Do Casinos Cause Crime?


12.20.09In the midst of an economic crisis, the U.S. gambling industry continues to grow–and so does the debate over its connection to crime.

It's a familiar, and sad, story: a 41-year-old housekeeper in Bangor, Maine, forged $40,000 in checks belonging to elderly people in the assisted-living home where she worked, then gambled it away at Hollywood Slots, a cavernous 1,000-slot-machine establishment that dominates one side of Bangor, an old, poor, church-spired New England town.

She pleaded guilty, blaming an addiction to gambling, and in 2008 received a three-year prison term.

But doesn’t Hollywood Slots deserve some blame? While mob-infested gambling largely belongs to another era, the nationwide proliferation of casinos continues to raise the question of whether such establishments create or enable desperate gambling addicts who break the law to support their habit.

The alleged link between casinos and crime, in fact, is bitterly debated across the country, particularly in financially stressed towns or states where lucrative gambling concessions provide needed revenue. A definitive resolution is unlikely any time soon, since attempts to scientifically prove (or disprove) the connection are usually trumped by moral, financial or political issues.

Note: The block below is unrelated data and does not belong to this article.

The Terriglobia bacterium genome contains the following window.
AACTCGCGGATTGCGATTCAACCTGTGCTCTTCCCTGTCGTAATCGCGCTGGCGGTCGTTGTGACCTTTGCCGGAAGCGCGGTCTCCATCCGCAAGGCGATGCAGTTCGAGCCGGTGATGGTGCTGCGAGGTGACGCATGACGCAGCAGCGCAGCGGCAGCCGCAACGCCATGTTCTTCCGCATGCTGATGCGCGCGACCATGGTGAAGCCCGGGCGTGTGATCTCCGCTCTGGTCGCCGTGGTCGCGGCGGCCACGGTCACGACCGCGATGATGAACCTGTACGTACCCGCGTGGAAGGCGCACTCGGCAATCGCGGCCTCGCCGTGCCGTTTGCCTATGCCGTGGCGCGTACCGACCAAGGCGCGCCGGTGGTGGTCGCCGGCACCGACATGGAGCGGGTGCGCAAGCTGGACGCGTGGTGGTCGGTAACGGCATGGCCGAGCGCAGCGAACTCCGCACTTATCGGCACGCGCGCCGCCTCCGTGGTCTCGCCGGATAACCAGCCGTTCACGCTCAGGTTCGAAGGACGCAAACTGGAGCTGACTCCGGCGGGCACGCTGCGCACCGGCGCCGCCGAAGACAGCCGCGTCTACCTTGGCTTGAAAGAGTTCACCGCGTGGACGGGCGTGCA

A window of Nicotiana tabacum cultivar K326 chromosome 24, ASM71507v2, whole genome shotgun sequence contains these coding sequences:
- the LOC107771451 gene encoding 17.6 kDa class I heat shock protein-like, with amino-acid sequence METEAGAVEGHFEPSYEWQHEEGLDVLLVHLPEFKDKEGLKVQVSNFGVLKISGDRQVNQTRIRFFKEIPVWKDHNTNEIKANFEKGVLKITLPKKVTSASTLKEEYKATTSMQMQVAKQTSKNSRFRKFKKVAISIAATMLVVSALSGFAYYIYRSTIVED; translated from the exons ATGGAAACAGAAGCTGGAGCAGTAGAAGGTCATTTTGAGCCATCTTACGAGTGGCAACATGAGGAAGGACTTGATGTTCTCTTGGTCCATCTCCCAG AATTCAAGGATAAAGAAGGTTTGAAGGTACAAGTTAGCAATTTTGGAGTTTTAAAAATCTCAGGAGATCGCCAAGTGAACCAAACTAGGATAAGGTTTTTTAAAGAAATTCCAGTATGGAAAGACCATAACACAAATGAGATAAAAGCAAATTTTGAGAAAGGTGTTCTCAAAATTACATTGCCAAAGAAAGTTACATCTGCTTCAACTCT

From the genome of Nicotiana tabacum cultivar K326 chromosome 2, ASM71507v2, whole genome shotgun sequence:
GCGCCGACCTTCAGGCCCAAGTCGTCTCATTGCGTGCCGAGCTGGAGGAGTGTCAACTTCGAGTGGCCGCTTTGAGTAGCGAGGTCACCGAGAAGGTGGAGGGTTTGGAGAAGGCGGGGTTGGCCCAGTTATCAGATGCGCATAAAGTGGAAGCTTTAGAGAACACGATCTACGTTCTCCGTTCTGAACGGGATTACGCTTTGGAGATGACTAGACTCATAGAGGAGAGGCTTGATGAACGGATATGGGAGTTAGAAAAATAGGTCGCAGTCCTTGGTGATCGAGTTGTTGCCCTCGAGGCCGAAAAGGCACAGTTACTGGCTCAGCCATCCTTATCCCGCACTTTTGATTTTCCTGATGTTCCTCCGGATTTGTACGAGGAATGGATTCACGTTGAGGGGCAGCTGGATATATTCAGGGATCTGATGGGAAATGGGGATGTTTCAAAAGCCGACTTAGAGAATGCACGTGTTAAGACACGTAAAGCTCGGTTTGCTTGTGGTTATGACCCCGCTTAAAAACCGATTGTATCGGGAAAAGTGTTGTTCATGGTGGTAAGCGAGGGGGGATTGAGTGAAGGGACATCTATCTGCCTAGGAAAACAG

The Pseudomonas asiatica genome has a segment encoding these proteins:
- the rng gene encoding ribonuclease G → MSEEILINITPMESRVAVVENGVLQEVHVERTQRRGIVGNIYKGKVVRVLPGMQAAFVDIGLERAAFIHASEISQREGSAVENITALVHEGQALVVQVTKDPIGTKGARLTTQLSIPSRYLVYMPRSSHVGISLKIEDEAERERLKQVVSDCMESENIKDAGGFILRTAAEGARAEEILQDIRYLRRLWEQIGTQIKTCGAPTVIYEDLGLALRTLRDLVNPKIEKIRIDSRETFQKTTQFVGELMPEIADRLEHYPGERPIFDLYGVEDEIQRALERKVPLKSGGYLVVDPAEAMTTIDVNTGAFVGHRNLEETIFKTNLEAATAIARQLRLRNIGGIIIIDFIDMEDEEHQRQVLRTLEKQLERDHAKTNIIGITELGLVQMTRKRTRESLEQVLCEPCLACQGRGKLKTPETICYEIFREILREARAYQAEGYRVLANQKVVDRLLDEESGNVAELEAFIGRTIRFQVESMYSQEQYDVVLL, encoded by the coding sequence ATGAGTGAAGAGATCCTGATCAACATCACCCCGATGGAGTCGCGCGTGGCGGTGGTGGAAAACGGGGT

Meanwhile, the glitter of Las Vegas has spread to nearly every state. The United States has the dubious distinction of harboring the most casinos in the world–705, counting the 216 listed by the National Indian Gaming Association and the 489 represented by the American Gaming Association, the Washington lobby groups respectively for Indian and “commercial” casinos. France, the number-two country, has fewer than 200.

Las Vegas’s gold glitters in Washington, too. The spread of gambling casinos had Capitol Hill concerned about crime a few years ago, but the issue no longer excites much controversy–and that just may have something to do with the fact that the gambling lobby has become a powerful force in national politics. Congressional and presidential candidates alone received $28 million from gambling interests in the 2008 election cycle, according to the Center for Responsive Politics. The Capitol Hill debate on gambling now is on whether to legalize it on the internet.